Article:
I’m reading “A Little Life” by Hanya Yanagihara, and this is but a partial review of that book, given I’m only a few chapters in. But, oh, the writing is so sweet that I needed to speak out early. Take this:
The other aspect of those weekday-evening trips he loved was the light itself, how it filled the train like something living as the cars rattled across the bridge, how it washed the weariness from his seat-mates’ faces and revealed them as they were when they first came to the country, when they were young and America seemed conquerable. He’d watch that kind light suffuse the car like syrup, watch it smudge furrows from foreheads, slick gray hairs into gold, gentle the aggressive shine from cheap fabrics into something lustrous and fine. And then the sun would drift, the car rattling uncaringly away from it, and the world would return to its normal sad shapes and colors, the people to their normal sad state, a shift as cruel and abrupt as if it had been made by a sorcerer’s wand.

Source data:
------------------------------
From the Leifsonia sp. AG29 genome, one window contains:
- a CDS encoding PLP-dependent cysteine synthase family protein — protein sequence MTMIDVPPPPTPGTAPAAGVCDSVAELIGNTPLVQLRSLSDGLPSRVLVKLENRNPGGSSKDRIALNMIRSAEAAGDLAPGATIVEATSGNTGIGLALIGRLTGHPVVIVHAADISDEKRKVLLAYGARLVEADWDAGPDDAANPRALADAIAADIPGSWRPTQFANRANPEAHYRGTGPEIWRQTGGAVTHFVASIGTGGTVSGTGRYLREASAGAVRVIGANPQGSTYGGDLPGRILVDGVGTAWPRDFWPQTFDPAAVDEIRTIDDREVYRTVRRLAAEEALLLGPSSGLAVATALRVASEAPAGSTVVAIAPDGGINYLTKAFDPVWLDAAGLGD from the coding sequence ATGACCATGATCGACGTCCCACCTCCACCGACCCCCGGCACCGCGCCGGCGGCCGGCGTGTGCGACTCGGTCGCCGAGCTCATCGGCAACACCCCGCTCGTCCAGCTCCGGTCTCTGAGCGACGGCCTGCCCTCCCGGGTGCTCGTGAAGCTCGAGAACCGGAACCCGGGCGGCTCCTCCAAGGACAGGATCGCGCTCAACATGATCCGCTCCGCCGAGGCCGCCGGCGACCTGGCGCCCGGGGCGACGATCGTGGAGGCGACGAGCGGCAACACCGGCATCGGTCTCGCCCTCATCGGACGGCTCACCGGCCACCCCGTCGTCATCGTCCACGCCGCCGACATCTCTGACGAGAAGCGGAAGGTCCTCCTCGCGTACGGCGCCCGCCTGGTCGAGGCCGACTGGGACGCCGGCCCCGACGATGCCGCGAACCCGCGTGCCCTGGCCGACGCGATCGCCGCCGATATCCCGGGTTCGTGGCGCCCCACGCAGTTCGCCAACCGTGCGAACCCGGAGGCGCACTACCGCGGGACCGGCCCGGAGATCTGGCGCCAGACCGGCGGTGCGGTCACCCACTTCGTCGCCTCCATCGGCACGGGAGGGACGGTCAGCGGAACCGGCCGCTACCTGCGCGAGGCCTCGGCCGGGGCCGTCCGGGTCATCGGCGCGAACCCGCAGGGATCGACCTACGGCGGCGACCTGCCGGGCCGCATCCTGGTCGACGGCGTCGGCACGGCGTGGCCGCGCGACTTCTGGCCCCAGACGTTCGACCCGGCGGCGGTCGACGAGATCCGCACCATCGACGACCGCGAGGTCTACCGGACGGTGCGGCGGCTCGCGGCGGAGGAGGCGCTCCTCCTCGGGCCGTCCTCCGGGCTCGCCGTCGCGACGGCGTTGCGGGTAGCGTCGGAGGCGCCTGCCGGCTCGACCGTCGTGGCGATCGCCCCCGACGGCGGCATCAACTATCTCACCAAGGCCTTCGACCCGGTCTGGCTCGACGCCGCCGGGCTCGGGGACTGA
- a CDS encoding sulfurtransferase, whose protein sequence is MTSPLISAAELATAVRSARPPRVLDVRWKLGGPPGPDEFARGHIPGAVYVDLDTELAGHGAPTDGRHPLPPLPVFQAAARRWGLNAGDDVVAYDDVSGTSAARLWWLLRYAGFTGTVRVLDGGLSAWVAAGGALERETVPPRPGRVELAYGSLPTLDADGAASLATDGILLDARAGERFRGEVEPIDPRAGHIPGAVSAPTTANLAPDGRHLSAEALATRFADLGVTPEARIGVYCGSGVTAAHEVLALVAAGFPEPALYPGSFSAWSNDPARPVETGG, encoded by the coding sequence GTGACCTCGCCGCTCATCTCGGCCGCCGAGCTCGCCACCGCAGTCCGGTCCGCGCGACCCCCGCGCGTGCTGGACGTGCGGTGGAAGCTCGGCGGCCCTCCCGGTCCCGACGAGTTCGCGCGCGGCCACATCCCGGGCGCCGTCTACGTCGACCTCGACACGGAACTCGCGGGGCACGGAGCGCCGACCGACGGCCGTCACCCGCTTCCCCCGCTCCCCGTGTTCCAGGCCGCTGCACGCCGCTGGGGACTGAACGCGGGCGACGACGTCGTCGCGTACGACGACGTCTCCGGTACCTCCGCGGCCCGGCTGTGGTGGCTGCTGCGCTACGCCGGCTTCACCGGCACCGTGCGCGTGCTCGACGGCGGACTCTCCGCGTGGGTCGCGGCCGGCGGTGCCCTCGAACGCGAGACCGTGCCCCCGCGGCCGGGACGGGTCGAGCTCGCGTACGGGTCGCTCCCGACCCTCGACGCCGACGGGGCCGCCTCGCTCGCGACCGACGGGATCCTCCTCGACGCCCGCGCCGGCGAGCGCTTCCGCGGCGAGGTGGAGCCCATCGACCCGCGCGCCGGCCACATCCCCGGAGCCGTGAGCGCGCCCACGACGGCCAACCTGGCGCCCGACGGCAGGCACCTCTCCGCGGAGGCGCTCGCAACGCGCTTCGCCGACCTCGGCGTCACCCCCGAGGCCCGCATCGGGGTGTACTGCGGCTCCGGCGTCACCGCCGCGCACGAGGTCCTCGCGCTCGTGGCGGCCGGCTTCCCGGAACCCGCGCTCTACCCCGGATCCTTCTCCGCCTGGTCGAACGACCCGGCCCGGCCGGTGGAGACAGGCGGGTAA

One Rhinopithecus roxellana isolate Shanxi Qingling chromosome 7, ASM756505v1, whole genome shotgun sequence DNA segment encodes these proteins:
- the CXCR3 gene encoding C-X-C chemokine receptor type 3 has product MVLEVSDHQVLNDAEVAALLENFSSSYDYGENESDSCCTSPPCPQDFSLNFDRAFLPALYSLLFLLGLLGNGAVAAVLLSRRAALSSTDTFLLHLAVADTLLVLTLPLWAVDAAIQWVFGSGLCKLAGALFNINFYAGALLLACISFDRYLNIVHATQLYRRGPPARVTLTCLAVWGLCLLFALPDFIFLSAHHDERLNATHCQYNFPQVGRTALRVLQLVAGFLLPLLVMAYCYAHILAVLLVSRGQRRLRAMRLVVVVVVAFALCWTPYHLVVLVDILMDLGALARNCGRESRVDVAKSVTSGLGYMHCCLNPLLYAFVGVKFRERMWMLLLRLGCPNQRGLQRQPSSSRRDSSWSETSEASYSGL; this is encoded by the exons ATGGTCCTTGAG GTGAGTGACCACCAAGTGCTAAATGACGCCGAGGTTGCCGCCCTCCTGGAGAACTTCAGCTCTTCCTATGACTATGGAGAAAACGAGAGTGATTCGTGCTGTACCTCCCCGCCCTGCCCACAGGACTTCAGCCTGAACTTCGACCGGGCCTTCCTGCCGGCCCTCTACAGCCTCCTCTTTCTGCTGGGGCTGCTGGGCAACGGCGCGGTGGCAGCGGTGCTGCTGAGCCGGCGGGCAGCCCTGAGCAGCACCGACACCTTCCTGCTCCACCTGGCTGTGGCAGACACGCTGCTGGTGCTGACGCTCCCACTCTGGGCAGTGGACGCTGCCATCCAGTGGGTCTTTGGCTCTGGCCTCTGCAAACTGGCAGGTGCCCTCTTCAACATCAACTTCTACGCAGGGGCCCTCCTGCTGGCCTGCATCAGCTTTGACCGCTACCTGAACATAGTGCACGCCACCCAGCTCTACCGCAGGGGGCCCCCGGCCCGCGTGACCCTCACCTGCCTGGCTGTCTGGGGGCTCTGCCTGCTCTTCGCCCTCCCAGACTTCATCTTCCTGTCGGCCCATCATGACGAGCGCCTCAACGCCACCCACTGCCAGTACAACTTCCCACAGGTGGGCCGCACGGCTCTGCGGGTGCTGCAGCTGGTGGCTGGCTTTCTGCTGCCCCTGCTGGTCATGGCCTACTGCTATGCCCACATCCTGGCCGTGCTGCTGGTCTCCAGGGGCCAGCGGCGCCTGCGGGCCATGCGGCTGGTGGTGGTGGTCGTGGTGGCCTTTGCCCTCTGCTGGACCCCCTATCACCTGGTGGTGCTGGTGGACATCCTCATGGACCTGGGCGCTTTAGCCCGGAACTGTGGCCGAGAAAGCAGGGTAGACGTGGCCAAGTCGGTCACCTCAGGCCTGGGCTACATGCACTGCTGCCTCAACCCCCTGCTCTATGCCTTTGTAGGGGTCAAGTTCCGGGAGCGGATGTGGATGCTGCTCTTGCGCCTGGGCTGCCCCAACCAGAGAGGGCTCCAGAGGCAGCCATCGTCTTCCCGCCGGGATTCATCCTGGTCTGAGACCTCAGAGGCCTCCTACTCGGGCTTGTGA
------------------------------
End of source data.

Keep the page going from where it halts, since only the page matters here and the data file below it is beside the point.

When I read writing like this, there’s a huge temptation to throw down my own pen – just spend the remainder of my years reading more similarly quality stuff. But, no… that’s not the Right Thing To Do. What’s essential, for any writer, is to read what they enjoy, spend time reflecting, and work out why is this so good? We should be inspired rather than defeated by another’s work.
This particular passage (and much of the rest I’ve read to date) is so damned good because of its clear and simple evocative pull. I really *am* on that train and immersed in the world of those downtrodden characters… And what else is fiction writing other than that escape into another world, no matter how grimy and Real..?